54. When the applicant attended the hearing before the Administrative Appeals Commission on 28 December 1994, R.W. had already twice formulated his conclusion – orally during the interview on 15 December, and in writing in his report of 23 December – that, as a result of the psychiatric examination, he would propose to the Administrative Appeals Commission to dismiss her request for release from detention. In the Court’s opinion, this situation raised legitimate fears in the applicant that, as a result of R.W.’s position in these proceedings, he had a preconceived opinion as to her request for release from detention and that he was not, therefore, approaching her case with due impartiality (see, mutatis mutandis, De Haan v. the Netherlands, judgment of 26 August 1997, Reports 1997-IV, pp. 1392-93, § 51).
55. The applicant’s fears would have been reinforced by R.W.’s position on the bench of the Administrative Appeals Commission where he was the sole psychiatric expert among the judges as well as the only person who had interviewed her. The applicant could legitimately fear that R.W.’s opinion carried particular weight in taking the decision.
56. In the Court’s view, these circumstances taken as a whole serve objectively to justify the applicant’s apprehension that R.W., sitting as a judge in the Administrative Appeals Commission, lacked the necessary impartiality.
57. Consequently, there has been a violation of Article 5 § 4 of the Convention in the present case.
II. APPLICATION OF ARTICLE 41 OF THE CONVENTION
58. Article 41 of the Convention provides:
“If the Court finds that there has been a violation of the Convention or the Protocols thereto, and if the internal law of the High Contracting Party concerned allows only partial reparation to be made, the Court shall, if necessary, afford just satisfaction to the injured party.”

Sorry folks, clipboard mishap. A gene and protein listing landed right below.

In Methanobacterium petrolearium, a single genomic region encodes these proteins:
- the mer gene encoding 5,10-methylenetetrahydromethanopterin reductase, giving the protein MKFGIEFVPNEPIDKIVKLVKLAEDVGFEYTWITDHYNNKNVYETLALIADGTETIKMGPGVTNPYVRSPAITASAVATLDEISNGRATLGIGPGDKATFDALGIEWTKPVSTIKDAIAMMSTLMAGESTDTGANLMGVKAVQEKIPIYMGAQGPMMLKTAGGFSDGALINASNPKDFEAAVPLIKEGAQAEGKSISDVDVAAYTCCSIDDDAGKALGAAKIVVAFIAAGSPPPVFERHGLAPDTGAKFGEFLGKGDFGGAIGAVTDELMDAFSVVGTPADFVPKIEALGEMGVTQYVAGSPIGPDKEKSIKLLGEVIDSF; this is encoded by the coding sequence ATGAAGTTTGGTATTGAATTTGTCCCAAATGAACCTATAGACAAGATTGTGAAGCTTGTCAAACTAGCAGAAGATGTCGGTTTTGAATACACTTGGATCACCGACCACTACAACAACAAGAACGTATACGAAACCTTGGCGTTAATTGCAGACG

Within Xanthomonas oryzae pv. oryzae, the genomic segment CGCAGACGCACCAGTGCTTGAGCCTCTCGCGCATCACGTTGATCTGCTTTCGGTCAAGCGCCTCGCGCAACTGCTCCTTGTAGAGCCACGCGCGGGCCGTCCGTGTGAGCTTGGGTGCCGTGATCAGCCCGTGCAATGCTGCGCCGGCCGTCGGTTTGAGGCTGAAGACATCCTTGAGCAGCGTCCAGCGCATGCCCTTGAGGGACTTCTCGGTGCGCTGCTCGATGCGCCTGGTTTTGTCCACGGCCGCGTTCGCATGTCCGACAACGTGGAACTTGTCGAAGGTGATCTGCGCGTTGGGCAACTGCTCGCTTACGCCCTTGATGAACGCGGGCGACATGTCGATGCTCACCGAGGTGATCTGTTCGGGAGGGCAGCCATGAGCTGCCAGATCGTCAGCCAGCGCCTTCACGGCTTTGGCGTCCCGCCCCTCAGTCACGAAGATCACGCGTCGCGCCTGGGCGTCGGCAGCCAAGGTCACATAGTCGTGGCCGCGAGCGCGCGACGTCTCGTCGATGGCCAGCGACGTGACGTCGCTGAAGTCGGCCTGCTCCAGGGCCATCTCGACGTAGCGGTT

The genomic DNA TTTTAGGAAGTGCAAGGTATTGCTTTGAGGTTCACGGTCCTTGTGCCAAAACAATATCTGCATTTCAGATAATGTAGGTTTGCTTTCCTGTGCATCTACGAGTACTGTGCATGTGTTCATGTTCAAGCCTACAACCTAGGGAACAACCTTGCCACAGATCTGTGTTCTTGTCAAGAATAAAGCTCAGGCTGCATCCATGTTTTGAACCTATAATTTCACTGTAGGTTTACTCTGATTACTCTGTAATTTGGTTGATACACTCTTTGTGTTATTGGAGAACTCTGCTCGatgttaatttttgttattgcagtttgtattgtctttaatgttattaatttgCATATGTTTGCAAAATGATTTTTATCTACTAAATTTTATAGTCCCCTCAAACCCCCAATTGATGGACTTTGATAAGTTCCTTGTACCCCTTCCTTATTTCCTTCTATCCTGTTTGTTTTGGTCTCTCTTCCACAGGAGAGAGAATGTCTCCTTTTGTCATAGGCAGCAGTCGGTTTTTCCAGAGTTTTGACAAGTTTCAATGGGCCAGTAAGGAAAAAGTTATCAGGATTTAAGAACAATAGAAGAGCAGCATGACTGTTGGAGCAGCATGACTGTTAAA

59. The applicant claimed compensation for non-pecuniary damage in an amount to be determined by the Court. The Government asked the Court to rule that the finding of a violation constituted sufficient just satisfaction.
60. The Court, making an assessment on an equitable basis, awards the applicant 3,000 Swiss francs (CHF) under this head.
B. Costs and expenses
61. Under this head the applicant’s present counsel claimed out-of-pocket expenses of CHF 1,182.90 as well as fees in respect of 34.23 hours’ work. The applicant’s former counsel claimed a total of CHF 2,800.
62. The Government contended that no costs had been imposed on the applicant in the domestic proceedings. In addition, the Federal Court had awarded the applicant legal aid to the amount of CHF 700.
The Government regarded the sum of CHF 2,000 as adequate for the lawyer’s costs in the Strasbourg proceedings.
63. The Court, in accordance with its case-law, will consider whether the costs and expenses claimed were actually and necessarily incurred in order to prevent or obtain redress for the matter found to constitute a violation of the Convention and were reasonable as to quantum (see, for instance, Nilsen and Johnsen v. Norway [GC], no. 23118/93, § 62, ECHR 1999-VIII).